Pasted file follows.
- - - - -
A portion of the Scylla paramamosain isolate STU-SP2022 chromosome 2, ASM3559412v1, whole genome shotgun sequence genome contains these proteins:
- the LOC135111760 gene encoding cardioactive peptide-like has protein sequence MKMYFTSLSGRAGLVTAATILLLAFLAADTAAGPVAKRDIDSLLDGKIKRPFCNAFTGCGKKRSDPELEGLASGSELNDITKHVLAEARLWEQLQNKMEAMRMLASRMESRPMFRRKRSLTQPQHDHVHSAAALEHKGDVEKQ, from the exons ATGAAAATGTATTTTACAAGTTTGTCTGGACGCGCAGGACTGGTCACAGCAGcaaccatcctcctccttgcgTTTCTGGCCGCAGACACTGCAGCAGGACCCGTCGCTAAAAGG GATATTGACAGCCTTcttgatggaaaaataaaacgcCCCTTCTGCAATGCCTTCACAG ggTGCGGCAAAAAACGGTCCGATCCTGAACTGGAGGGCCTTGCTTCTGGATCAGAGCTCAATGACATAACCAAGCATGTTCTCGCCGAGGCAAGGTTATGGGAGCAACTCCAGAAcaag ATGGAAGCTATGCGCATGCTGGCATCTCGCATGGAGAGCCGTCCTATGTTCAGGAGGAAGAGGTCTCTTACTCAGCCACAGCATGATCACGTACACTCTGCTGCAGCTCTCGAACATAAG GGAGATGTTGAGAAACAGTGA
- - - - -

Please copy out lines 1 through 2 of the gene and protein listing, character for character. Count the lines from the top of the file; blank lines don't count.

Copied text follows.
A portion of the Scylla paramamosain isolate STU-SP2022 chromosome 2, ASM3559412v1, whole genome shotgun sequence genome contains these proteins:
- the LOC135111760 gene encoding cardioactive peptide-like has protein sequence MKMYFTSLSGRAGLVTAATILLLAFLAADTAAGPVAKRDIDSLLDGKIKRPFCNAFTGCGKKRSDPELEGLASGSELNDITKHVLAEARLWEQLQNKMEAMRMLASRMESRPMFRRKRSLTQPQHDHVHSAAALEHKGDVEKQ, from the exons ATGAAAATGTATTTTACAAGTTTGTCTGGACGCGCAGGACTGGTCACAGCAGcaaccatcctcctccttgcgTTTCTGGCCGCAGACACTGCAGCAGGACCCGTCGCTAAAAGG GATATTGACAGCCTTcttgatggaaaaataaaacgcCCCTTCTGCAATGCCTTCACAG ggTGCGGCAAAAAACGGTCCGATCCTGAACTGGAGGGCCTTGCTTCTGGATCAGAGCTCAATGACATAACCAAGCATGTTCTCGCCGAGGCAAGGTTATGGGAGCAACTCCAGAAcaag ATGGAAGCTATGCGCATGCTGGCATCTCGCATGGAGAGCCGTCCTATGTTCAGGAGGAAGAGGTCTCTTACTCAGCCACAGCATGATCACGTACACTCTGCTGCAGCTCTCGAACATAAG GGAGATGTTGAGAAACAGTGA